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Published September 08, 2020
Approximately 34.5 million people worldwide, including 9.2 million people in the United States, suffer from gout, an excruciatingly painful condition in which needle-like uric acid crystals form in joints.
James Francis, a University of Wyoming alumnus and chief development officer at Theraneutrics, is making a valuable contribution to the startup company’s efforts toward engineering Krystalase, a patent-pending probiotic yeast strain that would break down uric acid in the gut. Excessive uric acid levels are the root cause of gout.
Specifically, Francis focuses on developing the company’s financials and growing the business. As Theraneutrics is an early-stage startup, his daily duties vary considerably and depend on what needs to be worked on that day.
When Francis came on board, Christoph Geisler, founder and CEO of Theraneutrics, had already applied for a $225,000 National Science Foundation Small Business Innovation Research Program Phase 1 grant, which was awarded to the company in July.
“This funding will be used to further develop the company’s prototype strain into a product that is ready for prime time, and to test its efficacy in a mouse model,” says Francis, who grew up in Gillette.
The company has applied for a matching grant from the Wyoming Business Council. The application for that grant is currently under review, Francis says.
Theraneutrics, an innovative biomedical startup working to solve gout through engineered probiotics, was incorporated in October 2018. The company became a client of the IMPACT 307 (formerly the Wyoming Technology Business Center) business incubator in August 2019. Geisler dedicated himself full-time to this venture in January. The company was one of three winners of UW’s Microbial Ecology Collaborative Startup Launchpad in March.
“I briefly interacted with Christoph while a student in an official capacity. Namely, I provided some feedback on his investor pitch deck,” Francis explains. “However, Christoph and I developed a friendship as a result of our frequent entrepreneurial conversations around the coffee pot. This personal rapport is what ultimately resulted in me being hired by Theraneutrics upon my graduation from UW.”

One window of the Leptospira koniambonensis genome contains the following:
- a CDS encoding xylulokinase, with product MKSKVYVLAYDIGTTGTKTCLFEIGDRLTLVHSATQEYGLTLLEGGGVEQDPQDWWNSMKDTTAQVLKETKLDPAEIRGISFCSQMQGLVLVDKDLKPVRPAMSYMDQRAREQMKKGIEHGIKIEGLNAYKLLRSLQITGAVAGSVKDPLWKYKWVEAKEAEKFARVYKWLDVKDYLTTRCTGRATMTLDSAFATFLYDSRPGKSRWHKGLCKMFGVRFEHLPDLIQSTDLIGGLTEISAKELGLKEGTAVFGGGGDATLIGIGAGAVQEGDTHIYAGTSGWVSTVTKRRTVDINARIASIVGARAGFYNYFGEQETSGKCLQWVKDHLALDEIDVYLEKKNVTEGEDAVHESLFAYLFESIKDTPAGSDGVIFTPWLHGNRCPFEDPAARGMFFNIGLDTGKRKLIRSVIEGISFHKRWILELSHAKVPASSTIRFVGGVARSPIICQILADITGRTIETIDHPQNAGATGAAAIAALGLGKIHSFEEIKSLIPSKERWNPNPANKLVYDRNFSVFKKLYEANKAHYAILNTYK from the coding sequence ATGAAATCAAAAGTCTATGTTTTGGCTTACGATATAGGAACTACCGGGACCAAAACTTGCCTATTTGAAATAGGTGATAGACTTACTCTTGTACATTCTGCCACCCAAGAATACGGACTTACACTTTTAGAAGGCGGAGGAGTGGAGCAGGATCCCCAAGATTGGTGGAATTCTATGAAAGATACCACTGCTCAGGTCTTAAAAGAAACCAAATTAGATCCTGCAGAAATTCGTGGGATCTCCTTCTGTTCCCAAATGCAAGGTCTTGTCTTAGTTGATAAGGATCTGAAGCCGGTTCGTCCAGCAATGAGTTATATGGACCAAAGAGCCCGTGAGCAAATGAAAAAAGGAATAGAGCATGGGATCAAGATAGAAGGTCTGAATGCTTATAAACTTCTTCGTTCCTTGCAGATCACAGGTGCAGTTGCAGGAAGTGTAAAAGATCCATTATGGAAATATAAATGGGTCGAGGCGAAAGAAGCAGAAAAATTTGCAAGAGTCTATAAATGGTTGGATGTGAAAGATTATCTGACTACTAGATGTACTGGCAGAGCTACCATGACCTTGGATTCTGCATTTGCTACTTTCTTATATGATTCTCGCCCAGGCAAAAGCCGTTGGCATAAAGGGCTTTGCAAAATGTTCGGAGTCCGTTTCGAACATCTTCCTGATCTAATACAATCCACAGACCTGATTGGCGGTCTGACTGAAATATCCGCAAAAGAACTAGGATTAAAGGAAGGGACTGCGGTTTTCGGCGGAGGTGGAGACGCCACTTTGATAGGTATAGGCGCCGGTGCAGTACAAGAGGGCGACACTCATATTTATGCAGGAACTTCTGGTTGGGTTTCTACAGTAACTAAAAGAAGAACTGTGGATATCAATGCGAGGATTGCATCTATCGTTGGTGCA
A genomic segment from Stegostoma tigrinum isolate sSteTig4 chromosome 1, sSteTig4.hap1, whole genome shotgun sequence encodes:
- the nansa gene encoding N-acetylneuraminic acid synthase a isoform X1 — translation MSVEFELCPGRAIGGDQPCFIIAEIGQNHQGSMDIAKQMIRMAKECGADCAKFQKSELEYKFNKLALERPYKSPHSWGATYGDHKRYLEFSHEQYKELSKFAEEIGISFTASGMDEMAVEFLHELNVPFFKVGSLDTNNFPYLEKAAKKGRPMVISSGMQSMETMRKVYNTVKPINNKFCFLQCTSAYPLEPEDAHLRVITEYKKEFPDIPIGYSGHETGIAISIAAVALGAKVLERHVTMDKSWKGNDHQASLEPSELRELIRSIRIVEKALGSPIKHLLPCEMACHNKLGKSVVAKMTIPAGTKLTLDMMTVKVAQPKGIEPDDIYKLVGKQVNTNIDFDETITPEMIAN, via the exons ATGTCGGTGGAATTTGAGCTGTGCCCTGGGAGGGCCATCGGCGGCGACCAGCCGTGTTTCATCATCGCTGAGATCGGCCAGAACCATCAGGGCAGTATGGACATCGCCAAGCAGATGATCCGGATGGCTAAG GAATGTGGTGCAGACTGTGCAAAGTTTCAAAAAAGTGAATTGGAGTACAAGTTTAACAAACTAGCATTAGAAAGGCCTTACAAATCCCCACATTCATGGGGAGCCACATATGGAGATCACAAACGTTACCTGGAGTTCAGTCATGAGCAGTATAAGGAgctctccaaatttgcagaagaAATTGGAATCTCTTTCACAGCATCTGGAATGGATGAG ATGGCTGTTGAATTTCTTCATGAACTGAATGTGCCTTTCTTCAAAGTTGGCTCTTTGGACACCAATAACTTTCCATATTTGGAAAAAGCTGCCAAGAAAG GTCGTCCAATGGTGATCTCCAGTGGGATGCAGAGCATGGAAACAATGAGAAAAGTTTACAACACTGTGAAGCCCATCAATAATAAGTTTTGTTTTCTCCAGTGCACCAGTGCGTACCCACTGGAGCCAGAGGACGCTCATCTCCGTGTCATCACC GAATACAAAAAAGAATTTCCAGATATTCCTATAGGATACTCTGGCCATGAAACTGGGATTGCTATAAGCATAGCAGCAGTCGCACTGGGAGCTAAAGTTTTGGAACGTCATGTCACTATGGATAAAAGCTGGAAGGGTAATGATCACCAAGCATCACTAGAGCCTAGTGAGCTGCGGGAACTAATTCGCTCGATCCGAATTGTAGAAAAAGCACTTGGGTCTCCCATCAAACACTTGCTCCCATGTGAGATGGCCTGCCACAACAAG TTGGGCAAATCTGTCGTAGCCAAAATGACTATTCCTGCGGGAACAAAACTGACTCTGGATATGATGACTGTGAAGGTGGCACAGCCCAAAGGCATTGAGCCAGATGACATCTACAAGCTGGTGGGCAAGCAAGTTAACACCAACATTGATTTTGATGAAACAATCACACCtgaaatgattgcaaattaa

Francis graduated from UW in 2017 with a bachelor’s degree in mechanical engineering. In 2020, he received his master’s degree in electrical engineering and an MBA, both from UW. Geisler, from Heerlen, the Netherlands, graduated from UW in 2011 with a Ph.D. in molecular biology.
“By breaking down uric acid within the gut, Theraneutrics aims to use the digestive tract as a net sink,” Francis says. “The goal is to lower uric acid levels throughout the body, preventing crystal formation and, thereby, avoiding gout attacks.”
Uric acid is a normal byproduct of healthy human metabolism. However, uric acid is poorly soluble. When levels exceed a threshold, it starts to precipitate as needle-sharp crystals within joints. These crystals damage joints and can cause inflammation. This is known as gout.
Excessive uric acid levels commonly result from a diet rich in a category of compounds called purines, Francis says. Purines are building blocks used inside every cell, but some foods contain more purines than others.
Foods high in purines include beer, red meat, fish, shellfish, spinach and asparagus. Consumption of foods containing high fructose corn syrup also can cause gout attacks. Beyond dietary factors, a predisposition to develop gout can be inherited. Gout also is commonly associated with other conditions such as high blood pressure, diabetes and obesity. Finally, men are more likely to experience a gout attack than women.
To assist the company, Francis hired a student intern, Kaylee Bass, of Gillette. Bass is expected to graduate next spring with a bachelor’s degree in administration and accounting.
“Kaylee has assisted us in many ways on the business side of the company and is currently focusing on improving our social media presence,” Francis says.
Francis adds Theraneutrics is looking to hire a molecular biology undergraduate student intern from UW. This student would focus on supporting the research in the lab.
“Specifically, he or she will support full-time research staff in routine lab work,” Francis says. “This will provide the student with an opportunity to learn hands-on research skills in an active lab setting. Although this will start with more basic skills, he or she also will be developing critical thinking and experimental design, execution and interpretation skills along the way as he or she grows more experienced.”